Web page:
I just sing about the things I see. And it’s looking that way.

People compare you to Tom Petty, Alex Chilton, Leonard Cohen, and Ray Davies. You’ve collaborated with some fantastic artists. You’re a big collaborator as far as songwriting goes. Which band or artist do you want to work with, but haven’t yet?

I keep waiting for Bob Dylan to call. I also like Margo Price.

How would you describe, in a word or short phrase, the following people?

– Chuck Berry: poet
– Prince: Midwesterner
– Tom Petty: laconic
– Ray Davies: rare
– Alex Chilton: hero
– David Bowie: magpie
– Kelley Stoltz: treasure

How and when did you and Kurt Lipschutz meet? How did this songwriting relationship develop?

I met him at a bar called the Albion. He was an off-stage member of Bone Cootes and the Living Wrecks. The Albion was a bar where we talked the owner into letting us take over the back room for music. We would play a gig one weekend and come back the next Thursday and do the songs differently. But people ended up borrowing each other’s girlfriends and guitars and refused to give them back so it couldn’t last forever.  Kurt and I have remained collaborators. And I’ve written a lion’s share of my favorite songs with him.

You said: “We live in a time of cultural exhaustion”. Could you explain this feeling?

People are burned out. They can’t even listen to new music. A lot of things seem to be coming to an end.

Ever thought of writing a song for very young band?

Sure. If it came along. And felt right. Can’t argue with feelings, can you?

What kind at kind of hints could you give young musicians or young bands?

Follow your heroes. What did they do to get to be your hero’s? Think about that.

Is there any chance that Green on Red might get together again for a project?

It’s not impossible, I suppose.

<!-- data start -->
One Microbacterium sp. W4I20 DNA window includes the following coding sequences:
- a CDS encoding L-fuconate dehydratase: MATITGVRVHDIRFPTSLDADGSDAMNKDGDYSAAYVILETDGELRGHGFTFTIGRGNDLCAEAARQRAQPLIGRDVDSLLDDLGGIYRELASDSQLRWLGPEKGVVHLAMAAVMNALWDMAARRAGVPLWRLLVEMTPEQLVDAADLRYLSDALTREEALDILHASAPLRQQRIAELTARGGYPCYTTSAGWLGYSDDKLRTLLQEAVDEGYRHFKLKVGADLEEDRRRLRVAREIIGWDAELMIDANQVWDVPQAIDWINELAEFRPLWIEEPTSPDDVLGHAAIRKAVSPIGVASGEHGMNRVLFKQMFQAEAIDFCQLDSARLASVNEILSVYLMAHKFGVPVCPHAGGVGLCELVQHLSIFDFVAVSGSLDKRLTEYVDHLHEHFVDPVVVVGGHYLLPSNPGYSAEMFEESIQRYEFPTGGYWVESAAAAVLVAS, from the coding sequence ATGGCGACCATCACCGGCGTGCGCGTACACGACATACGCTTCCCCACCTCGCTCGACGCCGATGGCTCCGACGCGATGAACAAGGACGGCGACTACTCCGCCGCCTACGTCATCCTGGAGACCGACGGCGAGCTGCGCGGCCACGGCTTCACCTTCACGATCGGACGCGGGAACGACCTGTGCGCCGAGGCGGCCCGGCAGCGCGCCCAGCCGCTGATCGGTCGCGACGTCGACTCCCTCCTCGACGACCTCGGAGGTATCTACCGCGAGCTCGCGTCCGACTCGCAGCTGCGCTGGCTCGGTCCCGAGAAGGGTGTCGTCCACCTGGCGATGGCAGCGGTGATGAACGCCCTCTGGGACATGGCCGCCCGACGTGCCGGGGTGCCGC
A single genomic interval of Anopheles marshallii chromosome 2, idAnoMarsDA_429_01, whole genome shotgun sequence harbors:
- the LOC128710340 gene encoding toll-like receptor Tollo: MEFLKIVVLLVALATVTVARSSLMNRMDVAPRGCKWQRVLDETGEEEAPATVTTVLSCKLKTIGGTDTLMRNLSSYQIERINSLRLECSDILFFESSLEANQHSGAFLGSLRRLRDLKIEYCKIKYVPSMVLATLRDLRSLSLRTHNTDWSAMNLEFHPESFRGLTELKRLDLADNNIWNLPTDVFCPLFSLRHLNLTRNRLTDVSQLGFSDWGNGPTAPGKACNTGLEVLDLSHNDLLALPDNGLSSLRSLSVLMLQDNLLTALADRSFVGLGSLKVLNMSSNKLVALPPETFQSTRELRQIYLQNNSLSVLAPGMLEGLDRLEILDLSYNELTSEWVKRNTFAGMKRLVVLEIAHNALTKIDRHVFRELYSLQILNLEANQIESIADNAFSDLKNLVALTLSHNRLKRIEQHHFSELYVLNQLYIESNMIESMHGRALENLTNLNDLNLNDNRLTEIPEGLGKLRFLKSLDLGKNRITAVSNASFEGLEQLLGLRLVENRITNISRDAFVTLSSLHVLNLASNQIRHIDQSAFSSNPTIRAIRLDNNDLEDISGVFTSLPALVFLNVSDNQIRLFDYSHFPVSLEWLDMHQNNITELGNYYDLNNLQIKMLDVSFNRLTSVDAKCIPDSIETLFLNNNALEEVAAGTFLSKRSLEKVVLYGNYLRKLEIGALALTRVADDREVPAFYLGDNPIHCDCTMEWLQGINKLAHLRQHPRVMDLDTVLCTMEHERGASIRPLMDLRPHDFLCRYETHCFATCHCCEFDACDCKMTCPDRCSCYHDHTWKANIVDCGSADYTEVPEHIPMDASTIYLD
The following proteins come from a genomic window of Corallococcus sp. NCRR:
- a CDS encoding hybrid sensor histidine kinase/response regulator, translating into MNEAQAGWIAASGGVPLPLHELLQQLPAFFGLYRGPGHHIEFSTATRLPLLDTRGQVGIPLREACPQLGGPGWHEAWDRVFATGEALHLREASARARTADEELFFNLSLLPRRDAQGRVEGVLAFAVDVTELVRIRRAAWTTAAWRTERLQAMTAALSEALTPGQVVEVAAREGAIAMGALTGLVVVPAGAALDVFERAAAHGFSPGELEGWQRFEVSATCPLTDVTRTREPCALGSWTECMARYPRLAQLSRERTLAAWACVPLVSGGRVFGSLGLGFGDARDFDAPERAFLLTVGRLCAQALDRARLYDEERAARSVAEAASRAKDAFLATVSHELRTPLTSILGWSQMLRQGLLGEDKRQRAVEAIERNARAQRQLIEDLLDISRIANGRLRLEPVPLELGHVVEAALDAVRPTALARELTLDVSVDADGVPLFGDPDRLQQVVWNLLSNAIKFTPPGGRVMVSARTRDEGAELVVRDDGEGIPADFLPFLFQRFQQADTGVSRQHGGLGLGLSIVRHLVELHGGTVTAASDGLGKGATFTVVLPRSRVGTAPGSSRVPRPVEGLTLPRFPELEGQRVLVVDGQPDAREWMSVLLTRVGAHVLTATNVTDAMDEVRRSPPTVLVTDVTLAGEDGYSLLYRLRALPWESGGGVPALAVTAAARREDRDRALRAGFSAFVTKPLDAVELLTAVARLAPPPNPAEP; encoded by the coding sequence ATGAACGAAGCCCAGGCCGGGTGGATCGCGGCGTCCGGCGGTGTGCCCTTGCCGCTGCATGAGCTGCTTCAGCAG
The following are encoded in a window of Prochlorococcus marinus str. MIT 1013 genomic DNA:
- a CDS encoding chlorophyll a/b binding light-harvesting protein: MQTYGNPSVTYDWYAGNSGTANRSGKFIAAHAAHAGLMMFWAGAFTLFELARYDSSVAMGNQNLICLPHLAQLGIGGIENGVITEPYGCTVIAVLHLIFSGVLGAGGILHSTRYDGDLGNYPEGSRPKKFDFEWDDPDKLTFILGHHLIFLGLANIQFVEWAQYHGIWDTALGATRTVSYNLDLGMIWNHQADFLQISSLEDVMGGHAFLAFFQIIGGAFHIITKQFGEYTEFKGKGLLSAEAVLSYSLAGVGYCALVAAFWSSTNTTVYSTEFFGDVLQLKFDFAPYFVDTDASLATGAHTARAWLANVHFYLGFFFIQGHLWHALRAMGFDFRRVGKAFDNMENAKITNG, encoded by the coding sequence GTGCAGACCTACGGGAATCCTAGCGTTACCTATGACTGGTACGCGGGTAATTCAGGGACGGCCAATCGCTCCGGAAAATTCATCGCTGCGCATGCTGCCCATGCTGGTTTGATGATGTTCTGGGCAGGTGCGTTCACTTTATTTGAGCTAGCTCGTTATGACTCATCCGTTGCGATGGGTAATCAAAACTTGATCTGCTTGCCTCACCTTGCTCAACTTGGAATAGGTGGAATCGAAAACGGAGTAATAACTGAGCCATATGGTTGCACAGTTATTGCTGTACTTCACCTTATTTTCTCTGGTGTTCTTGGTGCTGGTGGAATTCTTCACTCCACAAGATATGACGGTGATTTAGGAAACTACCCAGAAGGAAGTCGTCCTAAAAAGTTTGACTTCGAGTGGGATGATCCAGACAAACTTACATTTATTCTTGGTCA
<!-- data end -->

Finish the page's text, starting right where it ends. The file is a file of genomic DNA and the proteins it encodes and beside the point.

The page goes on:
What is the funniest thing that happened to you on stage, on tour? What is the worst?

I was served papers on stage in Nashville. It was funny. It was the worst.

You wrote: “I wouldn’t make a good Scientologist. I’m too content with being a loser”. Is keeping a sense of humour vital to your own survival?

It’s true. They are selling some kind of mojo. I have my own mojo. No one can have it. And I’m happy being a loser.


Are you an optimist?

Yeah. Maybe.

What are you not good at?


Your main quality?


Your favourite food? Your favourite drink?

I like a nice cup of coffee and a slice of pie.

What are you reading?

Re-reading Dispatches. I’ve re-ignited my interest in Vietnam.

Your favourite activities, hobbies apart from music?


Music is over-categorized now. Is it a stupidity? Do you listen to another kind of music than rock and roll?

Of course. Classical. Jazz. All kinds.

What do you think about rock and roll today?

It’s pretty healthy. If you look for it.

Your 5 favourite records? (I know it’s simplistic but which 5 records are you never tired of listening to).

Big Star’s 3rd. Hunky Dory, Tonight’s the Night by Neil. Dusty in Memphis. London Calling. Dreaming my Dreams.

How many times did you play in France already?

I’m not sure to be honest. (Manager note, at least 5-7 times solo and around the same with Green on Red)

Your favorite motto, your recurrent adage?

Be true to your school.

Do you have anything to add?

No, this was exhausting.

Thanks for your time Chuck. Best of luck with the new record, your tour.
Postscipt: we must cook pies…

Thanks to Chuck, Chris from Decor Records, Magic C, James.